Paul Comfort, Conversations about Equity and Inclusion in Public Transportation, Comfort Consulting, 2022
Paul Comfort is a transit evangelist (his term) and the former Executive Director of Maryland Transit Authority, which covers greater Baltimore. He’s become known especially for his Transit Unplugged podcast, which interviews transit industry leaders (including me). He is, as you’d expect, an upbeat guy, keen to talk about successes, build morale, and help agencies learn from each others’ experience. And while his audience is mostly transit professionals, it can be interesting for advocates to listen in on these conversations.
This new book is a collection of his interviews, mostly with the people leading major transit agencies in the US. The book certainly does touch frequently on the title’s topics, equity and inclusion, but it’s also just a good overview of how many leading figures in the industry are seeing their situation in 2022, as we begin to sort out both the legacy of the George Floyd protests and the “new normal” of working life and travel patterns post-pandemic.
The book is a good tour of what’s on the minds of the industry right now, at least in the US. (One Australian leader is interviewed, but she talks mainly about hiring and workforce diversity, not transit policy or operations.) Zero fare programs, demand-responsive transit, and customer service innovations all come up repeatedly. Now and then, you’ll also get hints of debates about the definition of success. How much does ridership matter right now? What do communities really want from their transit agencies? And to come back to the title: What is equity, and can we measure it?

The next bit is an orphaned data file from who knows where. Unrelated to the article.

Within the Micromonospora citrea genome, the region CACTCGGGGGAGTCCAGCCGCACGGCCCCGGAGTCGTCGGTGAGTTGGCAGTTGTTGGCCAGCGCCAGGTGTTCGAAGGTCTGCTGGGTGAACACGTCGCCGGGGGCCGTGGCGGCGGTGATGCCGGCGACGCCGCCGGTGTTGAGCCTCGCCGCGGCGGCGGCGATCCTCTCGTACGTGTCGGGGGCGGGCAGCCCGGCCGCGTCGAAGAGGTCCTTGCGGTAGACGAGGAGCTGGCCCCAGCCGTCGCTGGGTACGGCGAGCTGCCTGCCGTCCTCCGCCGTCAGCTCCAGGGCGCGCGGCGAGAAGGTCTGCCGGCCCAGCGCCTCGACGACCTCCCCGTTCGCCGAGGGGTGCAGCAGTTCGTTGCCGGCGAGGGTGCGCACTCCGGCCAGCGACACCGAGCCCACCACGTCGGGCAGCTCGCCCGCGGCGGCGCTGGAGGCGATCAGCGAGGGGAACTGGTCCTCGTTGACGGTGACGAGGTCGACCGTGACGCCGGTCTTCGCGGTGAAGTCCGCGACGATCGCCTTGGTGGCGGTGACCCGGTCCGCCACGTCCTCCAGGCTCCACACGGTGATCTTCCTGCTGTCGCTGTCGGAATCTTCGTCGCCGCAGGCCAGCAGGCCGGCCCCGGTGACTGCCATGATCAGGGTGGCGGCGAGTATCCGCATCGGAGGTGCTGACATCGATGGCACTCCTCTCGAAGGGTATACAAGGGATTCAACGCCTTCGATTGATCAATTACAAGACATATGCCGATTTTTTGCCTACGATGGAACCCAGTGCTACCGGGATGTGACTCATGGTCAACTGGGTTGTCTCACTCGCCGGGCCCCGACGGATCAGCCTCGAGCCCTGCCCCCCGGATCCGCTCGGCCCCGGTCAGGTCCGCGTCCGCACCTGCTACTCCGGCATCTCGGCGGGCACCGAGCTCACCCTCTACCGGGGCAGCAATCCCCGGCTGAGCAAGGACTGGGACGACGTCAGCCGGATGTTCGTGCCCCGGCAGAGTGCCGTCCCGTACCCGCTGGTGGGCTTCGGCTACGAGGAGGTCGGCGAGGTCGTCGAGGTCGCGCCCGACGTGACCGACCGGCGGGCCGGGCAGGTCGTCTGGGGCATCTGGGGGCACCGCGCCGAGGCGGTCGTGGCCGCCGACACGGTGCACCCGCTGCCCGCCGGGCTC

Obviously, senior executives know how to sell their agencies, so some of what you read will sound like vague feel-good pitches. You may be frustrated that so few of these leaders dig into the details of policy and planning problems. (Noah Berger of Merrimack Valley Regional Transit Authority, in northern Massachusetts, is a fun exception).
But even then, it’s good to see what transit leaders are being expected to do, in the political situations they find themselves in, to sustain support for a transit system. A lot of what senior executives do is storytelling: Most are talking to a public, and a decision-making elite, that doesn’t know much about transit, doesn’t use it themselves, and that wonders why they should care. You have to connects the facts to people’s deepest longings for themselves and their community. It’s interesting to watch how some different personalities do it.
I have nothing or no optimism about America’s transit agencies. And when I listen to all this talk that it’s going to get better, I just think that nothing has really been done.